A lot of Aoife’s newest work for this exhibition is focused around nautical themes, with buoys and anchors accompanying the hearts, lungs and blood cells of previous works. The reason for this, she tells me, is the phrases and terminology we often use to discuss someone who is suffering from everyday stress and anxiety.
“Drowning, trying to stay afloat, sinking, weight of stress, struggling to catch their breath - all of these are related to nautical ideas, so I have incorporated that into my new artworks.
My intention with ‘Inherent Agitations is to combine my older pieces with the newer section on these nautical themes. It’s actually been great for me to explore the boxes and find old creations from when I first moved to Aarhus in 2013.”
Although Denmark has a lot of people working with glass, there are not many producing sculptural glass in the way Aoife does. Using hot glass in particular, is not common at all - the technical skill involved in making something so intricate look the right way is pretty challenging, when holding a ‘lollipop’ of heavy, fluid glass which has been heated to 1440 degrees.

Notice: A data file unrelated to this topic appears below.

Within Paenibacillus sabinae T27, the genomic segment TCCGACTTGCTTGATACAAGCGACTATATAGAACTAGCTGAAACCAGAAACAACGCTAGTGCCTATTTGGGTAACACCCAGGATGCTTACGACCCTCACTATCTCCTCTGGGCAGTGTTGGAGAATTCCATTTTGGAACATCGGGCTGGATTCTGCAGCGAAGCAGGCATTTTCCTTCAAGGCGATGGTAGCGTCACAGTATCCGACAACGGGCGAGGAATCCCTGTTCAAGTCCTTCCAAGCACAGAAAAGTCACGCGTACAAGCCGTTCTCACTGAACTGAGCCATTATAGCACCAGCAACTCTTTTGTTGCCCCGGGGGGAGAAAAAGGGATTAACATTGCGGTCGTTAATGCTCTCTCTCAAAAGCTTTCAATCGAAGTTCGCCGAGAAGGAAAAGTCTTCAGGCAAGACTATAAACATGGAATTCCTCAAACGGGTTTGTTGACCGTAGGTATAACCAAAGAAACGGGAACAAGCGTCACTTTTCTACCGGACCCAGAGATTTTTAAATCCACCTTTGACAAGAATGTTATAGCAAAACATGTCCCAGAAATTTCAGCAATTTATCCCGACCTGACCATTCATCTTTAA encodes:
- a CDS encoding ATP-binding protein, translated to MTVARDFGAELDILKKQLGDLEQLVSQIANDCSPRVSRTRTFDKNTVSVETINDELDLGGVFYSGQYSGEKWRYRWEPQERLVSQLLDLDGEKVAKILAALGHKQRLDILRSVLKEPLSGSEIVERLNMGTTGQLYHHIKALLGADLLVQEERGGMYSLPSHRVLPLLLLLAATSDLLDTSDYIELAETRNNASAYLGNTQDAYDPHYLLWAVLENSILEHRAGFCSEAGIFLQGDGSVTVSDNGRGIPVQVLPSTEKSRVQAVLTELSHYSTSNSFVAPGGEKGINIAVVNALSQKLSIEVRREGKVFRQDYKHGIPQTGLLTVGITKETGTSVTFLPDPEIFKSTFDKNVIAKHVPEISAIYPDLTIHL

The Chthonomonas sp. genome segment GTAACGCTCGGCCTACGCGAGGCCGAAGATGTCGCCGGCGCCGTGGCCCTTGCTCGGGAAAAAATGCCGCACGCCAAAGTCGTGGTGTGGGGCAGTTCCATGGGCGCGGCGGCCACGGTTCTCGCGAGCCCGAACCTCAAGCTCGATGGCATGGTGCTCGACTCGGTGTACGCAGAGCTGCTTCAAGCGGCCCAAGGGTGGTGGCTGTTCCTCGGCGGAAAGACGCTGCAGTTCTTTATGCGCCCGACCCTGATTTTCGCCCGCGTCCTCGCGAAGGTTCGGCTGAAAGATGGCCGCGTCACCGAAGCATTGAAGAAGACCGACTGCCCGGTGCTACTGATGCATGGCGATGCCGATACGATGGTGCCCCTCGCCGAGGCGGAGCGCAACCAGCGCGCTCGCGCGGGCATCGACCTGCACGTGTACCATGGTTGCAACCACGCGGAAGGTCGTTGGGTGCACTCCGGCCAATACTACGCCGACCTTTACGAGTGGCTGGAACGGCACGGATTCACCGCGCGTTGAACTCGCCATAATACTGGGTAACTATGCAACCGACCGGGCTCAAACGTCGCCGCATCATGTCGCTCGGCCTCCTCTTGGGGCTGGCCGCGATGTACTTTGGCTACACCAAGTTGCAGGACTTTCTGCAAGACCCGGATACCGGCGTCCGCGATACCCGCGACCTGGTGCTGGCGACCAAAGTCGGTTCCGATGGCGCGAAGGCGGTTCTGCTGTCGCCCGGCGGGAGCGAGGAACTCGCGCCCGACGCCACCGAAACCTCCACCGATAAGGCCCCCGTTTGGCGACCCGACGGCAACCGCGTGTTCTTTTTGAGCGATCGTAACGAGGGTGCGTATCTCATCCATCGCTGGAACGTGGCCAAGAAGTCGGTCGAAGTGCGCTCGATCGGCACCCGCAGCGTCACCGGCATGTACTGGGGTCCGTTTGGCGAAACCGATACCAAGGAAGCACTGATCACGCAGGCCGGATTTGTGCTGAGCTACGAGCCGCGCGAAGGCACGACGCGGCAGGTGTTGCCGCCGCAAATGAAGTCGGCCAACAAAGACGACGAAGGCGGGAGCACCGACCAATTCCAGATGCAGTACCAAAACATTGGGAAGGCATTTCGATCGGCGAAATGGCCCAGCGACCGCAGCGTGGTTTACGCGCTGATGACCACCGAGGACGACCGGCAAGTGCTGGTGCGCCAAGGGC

“I love making artworks people can relate to - since I began exhibiting I’ve heard lots of personal stories which visitors have reached out with. But I don’t want it to be too obvious or driven by my insights….I’m perfectly happy for people to walk into ‘Inherent Agitations’ and say: “There is a glass heart” and nothing more!”
‘Inherent Agitations’ runs from Wednesdays-Sundays, 11:00-17:00 from May 16th-30th